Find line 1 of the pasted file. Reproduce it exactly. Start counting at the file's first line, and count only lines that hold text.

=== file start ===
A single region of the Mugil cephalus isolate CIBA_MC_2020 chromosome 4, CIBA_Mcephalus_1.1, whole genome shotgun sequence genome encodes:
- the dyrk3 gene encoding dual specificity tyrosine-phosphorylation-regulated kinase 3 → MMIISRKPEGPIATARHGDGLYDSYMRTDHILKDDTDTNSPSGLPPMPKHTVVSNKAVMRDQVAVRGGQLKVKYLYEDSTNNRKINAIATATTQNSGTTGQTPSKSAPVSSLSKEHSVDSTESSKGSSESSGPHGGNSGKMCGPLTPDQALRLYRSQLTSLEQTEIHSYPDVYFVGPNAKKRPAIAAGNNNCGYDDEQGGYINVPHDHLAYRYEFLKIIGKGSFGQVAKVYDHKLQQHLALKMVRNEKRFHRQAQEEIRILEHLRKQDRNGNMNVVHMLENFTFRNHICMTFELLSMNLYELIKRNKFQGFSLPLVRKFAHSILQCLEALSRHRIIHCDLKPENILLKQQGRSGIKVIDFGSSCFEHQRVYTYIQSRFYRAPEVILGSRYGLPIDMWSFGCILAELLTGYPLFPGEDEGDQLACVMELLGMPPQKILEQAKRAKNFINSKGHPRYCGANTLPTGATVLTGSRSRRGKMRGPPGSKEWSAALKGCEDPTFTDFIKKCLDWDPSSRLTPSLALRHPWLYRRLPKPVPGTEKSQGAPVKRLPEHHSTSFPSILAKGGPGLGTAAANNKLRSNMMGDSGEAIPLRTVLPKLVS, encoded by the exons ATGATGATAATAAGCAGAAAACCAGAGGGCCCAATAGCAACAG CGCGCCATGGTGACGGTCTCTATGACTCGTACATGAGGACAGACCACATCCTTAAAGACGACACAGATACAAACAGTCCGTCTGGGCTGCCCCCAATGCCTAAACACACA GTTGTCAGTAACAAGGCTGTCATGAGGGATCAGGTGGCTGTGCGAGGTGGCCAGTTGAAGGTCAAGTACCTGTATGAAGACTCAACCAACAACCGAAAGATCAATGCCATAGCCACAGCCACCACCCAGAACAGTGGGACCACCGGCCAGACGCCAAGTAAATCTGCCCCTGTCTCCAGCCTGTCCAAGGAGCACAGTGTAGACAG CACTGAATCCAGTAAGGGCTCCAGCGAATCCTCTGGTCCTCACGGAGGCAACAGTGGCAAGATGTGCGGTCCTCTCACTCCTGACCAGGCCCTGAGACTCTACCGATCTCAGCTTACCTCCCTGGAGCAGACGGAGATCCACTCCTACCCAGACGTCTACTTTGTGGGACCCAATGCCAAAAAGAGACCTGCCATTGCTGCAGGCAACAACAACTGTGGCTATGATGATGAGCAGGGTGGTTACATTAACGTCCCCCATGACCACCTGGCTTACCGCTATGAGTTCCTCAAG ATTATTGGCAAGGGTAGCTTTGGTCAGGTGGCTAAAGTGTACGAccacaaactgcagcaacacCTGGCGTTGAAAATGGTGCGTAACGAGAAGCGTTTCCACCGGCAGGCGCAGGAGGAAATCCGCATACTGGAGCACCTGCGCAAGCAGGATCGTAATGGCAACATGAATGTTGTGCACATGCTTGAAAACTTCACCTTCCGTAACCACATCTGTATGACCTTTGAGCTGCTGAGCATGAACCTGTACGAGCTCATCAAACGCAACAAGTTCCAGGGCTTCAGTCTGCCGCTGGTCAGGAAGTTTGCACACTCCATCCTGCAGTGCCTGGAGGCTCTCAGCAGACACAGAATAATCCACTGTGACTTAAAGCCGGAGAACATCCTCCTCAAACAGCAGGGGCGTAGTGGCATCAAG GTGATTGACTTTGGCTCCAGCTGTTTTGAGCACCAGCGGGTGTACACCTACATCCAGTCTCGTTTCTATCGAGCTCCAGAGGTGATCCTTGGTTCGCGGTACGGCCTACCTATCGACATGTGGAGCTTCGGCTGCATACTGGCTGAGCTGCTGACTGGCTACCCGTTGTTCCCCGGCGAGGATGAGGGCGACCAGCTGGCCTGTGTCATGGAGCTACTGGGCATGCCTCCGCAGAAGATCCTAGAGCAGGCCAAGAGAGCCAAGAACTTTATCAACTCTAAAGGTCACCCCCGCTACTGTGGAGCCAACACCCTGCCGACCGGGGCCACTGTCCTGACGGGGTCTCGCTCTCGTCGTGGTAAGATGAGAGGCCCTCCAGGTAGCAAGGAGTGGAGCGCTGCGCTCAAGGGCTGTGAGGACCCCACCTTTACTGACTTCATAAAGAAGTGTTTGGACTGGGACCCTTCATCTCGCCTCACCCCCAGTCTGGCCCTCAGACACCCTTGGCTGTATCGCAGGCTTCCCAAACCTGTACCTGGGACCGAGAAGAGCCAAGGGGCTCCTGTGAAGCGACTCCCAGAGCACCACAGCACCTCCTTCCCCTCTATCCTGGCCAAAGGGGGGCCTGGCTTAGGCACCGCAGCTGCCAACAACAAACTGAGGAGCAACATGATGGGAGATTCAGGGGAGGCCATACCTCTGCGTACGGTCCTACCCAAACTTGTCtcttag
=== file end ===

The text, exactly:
A single region of the Mugil cephalus isolate CIBA_MC_2020 chromosome 4, CIBA_Mcephalus_1.1, whole genome shotgun sequence genome encodes: